Archive for Buddha

Buddha & the Heiress: The Doris Duke Collection of SE Asian Art

Posted in Bay Area Art Scene, Book Review, Fine & Decorative Arts, Liz Hager, Painting, Sculpture with tags , , , , , , on December 26, 2009 by Liz Hager

By LIZ HAGER

Note: The “Emerald Cities” exhibit at The Asian Art Museum of San Francisco runs through January 10, 2010.  These are the last weeks to view this large collection of Thai and Burmese art all together for an unspecified length of time.  Afterward, for conservation reasons, most of the articles in this exhibit will go back into storage.

Head of a Buddha image, Thailand,ca. 1800,
stucco, 46.4 x 40.6 cm.
(The Avery Brundage Collection, ©Asian Art Museum.)

In 2002, San Francisco’s Asian Art Museum became one of only two U.S. institutions to receive a substantial donation of Southeast Asian art and antiques from the Doris Duke Charitable Foundation. (The other was Baltimore’s Walters Art Museum.) The bequest became the cornerstone of the Asian’s now preeminent collection of 18th- and 19th century Thai, and, to a lesser degree, Burmese art.

Doris Duke, circa 1939.

Doris Duke was a most reluctant celebrity. Born in 1912, she was the only child of James Duke, North Carolina tobacco and power magnate. When he died prematurely in 1925, the 12 year old became the sole beneficiary of his considerable fortune, between $30 to $100 million depending on the source.

Intensely private, Duke spent most of  her life trying to avoid the glare of publicity, hiding from cameras and refusing interviews. Though twice married and often romantically linked, Doris Duke died alone in 1993 at her Beverly Hills mansion. She left the bulk of her $1.3 billion estate to two foundations that bear her name.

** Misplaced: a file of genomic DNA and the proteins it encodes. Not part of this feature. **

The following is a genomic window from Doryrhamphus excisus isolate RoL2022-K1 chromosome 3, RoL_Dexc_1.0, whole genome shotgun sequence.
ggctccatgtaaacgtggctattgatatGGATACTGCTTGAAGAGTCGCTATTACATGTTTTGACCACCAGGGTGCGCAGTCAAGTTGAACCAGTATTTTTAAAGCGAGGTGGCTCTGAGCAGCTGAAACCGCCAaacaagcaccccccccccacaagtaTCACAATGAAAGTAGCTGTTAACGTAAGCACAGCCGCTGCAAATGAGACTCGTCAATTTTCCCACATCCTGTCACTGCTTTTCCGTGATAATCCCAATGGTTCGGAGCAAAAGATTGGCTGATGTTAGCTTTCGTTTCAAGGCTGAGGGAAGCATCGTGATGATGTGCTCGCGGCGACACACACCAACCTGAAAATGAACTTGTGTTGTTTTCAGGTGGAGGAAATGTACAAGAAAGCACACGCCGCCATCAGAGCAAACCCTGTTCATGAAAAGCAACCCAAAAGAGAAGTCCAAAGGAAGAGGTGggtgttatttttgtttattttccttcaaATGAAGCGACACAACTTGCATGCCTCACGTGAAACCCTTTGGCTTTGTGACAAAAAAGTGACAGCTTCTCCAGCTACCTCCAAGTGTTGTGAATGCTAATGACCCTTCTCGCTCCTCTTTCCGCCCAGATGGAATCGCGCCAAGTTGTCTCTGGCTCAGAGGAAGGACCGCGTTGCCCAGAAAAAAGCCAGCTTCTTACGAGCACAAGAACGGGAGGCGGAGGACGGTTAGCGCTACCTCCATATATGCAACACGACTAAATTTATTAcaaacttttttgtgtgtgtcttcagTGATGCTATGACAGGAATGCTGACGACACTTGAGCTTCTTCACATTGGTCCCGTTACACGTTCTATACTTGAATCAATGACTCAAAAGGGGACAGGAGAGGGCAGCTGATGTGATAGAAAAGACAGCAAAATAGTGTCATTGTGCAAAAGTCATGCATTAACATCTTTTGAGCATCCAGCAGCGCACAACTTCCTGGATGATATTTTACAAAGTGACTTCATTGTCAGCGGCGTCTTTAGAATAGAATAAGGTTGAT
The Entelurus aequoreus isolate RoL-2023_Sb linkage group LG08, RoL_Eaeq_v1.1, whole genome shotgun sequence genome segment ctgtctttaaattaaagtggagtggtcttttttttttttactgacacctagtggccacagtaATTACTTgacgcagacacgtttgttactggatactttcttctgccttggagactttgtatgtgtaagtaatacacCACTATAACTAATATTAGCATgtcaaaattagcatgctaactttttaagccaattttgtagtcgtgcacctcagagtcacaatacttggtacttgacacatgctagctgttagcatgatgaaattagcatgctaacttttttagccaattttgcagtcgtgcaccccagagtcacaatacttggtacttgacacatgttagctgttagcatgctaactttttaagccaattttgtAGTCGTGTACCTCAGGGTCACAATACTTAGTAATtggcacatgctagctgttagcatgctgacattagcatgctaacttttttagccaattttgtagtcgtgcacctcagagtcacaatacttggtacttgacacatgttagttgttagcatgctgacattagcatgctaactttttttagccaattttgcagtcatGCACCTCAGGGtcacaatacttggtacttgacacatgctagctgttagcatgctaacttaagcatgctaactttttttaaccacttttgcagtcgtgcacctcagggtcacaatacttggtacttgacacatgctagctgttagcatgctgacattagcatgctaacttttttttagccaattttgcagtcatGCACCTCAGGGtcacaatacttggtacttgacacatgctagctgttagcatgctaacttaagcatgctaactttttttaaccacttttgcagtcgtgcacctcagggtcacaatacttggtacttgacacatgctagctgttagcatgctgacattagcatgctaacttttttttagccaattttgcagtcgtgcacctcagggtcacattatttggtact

Interior of the larger of two rooms in the Coach Barn,
Duke Farms, New Jersey (2002).

On an around-the-world honeymoon in 1935 with her first husband, Duke began a lifelong fascination with other cultures. She was a diligent and thorough student, and over the years, she developed a keen eye for art. Though a shy person, Duke was a bold collector. Over her lifetime, she amassed a large and well-known collection of Islamic art, which is housed at her Shangri La estate in Honolulu.

Miniature temple, Northern Thailand, 1850-1900,
lacquer, pigmented natural resin, paint and gilding on wood.
(Gift from the Doris Duke Charitable Foundation, ©Asian Art Museum.)

During the 1950s and 60s, Duke also assembled a lesser-known (though no less extensive) Southeast Asian art collection, an eclectic array of high caliber objects, which she planned to house in a “Thai village” on one of her many properties.  Although her dream of a village was never realized, her zeal for the project propelled her to amass more than 2,000 religious and secular works. Because she was the only Westerner at the time buying works of such stature, Duke’s collection has turned out to be the most important of its kind outside Asia.

Illustrated manuscript of excerpts from Buddhist texts, 1857,
paint, gold, lacquer, and ink on paper.
(Gift of Katherine Ball,  ©Asian Art Museum.)

Nearly 200 pieces from the Duke collection, as well as gifts from other collectors, are on display in the comprehensive “Emerald Cities” exhibition at San Francisco’s Asian Art Museum. Some of the pieces have been exquisitely preserved, while others have succumbed to lamentable states of deterioration. (The Asian’s conservation staff labored painstakingly for thousands of hours to bring a great number of these back from the brink.)